You may remember that we previously discussed FHIR and OMOP and why you need both open standards. We also talked about the collaboration between HL7 and OHDSI, the two organizations that maintain the two standards. The FHIR and OMOP harmonization project has kicked off and Evidentli is delighted to be an active supporter of this effort.
Why do FHIR and OMOP need to be harmonized?
By way of a quick reminder, FHIR is an interoperability standard that allows different healthcare systems exchange data, OMOP is a standard way to arrange health data in a database to make it easier to analyze.
The first reason that the two standards need to be harmonized is to be able to put information into systems that store data using OMOP. These databases often need to aggregate data from different systems that use FHIR. The harmonization project is developing a standard conversion from FHIR to OMOP for the benefit of analytic systems such ours.
The second reason to harmonize FHIR and OMOP is for taking information out of systems that store data in OMOP, and into, for example, AI systems. For that, the project is developing a standard conversion from OMOP to FHIR.
So where is the project up to now?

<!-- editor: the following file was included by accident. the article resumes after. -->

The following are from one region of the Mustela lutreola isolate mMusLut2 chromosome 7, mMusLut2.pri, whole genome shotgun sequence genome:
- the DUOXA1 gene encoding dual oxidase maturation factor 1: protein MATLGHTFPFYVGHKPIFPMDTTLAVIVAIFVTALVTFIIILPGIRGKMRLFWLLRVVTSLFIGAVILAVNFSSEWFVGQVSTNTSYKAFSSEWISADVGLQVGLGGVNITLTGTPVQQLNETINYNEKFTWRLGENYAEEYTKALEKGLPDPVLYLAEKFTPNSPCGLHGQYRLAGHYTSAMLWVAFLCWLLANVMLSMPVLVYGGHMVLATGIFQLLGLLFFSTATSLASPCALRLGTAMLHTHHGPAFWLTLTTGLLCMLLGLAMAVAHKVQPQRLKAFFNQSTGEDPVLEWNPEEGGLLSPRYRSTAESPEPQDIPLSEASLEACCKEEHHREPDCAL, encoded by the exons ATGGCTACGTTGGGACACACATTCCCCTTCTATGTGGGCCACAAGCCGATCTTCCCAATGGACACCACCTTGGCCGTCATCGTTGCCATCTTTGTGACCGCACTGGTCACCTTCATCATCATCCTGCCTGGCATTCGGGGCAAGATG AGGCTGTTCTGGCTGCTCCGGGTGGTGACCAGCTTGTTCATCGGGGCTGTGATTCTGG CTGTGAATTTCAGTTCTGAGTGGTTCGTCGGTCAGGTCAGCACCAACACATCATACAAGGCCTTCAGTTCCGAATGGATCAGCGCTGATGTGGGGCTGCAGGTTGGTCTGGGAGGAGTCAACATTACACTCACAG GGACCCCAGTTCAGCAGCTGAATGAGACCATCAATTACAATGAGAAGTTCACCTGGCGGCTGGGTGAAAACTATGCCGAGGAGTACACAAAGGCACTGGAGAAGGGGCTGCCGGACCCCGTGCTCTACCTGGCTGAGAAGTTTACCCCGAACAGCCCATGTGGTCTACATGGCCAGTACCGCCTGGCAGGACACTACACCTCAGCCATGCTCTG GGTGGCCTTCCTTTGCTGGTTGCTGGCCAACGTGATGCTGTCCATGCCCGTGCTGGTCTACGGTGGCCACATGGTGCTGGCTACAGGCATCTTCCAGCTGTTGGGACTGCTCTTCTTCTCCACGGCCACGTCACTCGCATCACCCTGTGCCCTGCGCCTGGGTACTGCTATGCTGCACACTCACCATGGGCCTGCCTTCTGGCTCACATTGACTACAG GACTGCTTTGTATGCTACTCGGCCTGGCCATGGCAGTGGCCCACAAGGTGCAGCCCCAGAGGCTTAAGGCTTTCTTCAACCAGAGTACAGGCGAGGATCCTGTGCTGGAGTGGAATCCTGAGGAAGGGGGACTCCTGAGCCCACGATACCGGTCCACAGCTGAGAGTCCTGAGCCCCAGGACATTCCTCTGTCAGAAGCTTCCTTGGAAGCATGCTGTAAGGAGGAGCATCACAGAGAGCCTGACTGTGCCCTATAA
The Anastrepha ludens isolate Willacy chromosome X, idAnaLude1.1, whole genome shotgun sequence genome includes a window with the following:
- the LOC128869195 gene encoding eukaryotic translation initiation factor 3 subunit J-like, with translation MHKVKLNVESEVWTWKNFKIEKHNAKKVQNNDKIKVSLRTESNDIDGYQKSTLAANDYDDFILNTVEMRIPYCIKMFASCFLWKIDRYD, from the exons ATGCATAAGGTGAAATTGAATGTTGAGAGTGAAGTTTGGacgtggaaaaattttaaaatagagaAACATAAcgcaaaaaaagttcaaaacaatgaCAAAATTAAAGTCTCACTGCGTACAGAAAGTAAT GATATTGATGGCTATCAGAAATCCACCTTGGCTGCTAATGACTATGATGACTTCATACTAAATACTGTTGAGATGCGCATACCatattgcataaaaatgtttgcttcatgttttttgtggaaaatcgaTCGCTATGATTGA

The first target is the FHIR to OMOP conversion. This has been started with mapping FHIR resources and fields into OMOP tables and columns. Some transformations are simple: A person's date of birth is a well defined concept in both models. Other transformations are not so much: FHIR records medication records by orders, administration, dispensation, prescriptions, etc. OMOP records the person's exposure to the chemical compounds, which could come from any of those. Deciding which FHIR records best represent the drug exposure, requires complex logic and more data than is available in any single FHIR message.
Project volunteers are now diligently and methodically working through hundreds of such transformation and looking to solve them. On October 15 2022, volunteers from the global FHIR and OMOP communities will gather in Bethesda, Maryland to collaborate in person. The Data Model Harmonization sub-group will have a mini-hackathon to solve some of the gnarliest of the problems identified but not solved by then. Everyone is welcome.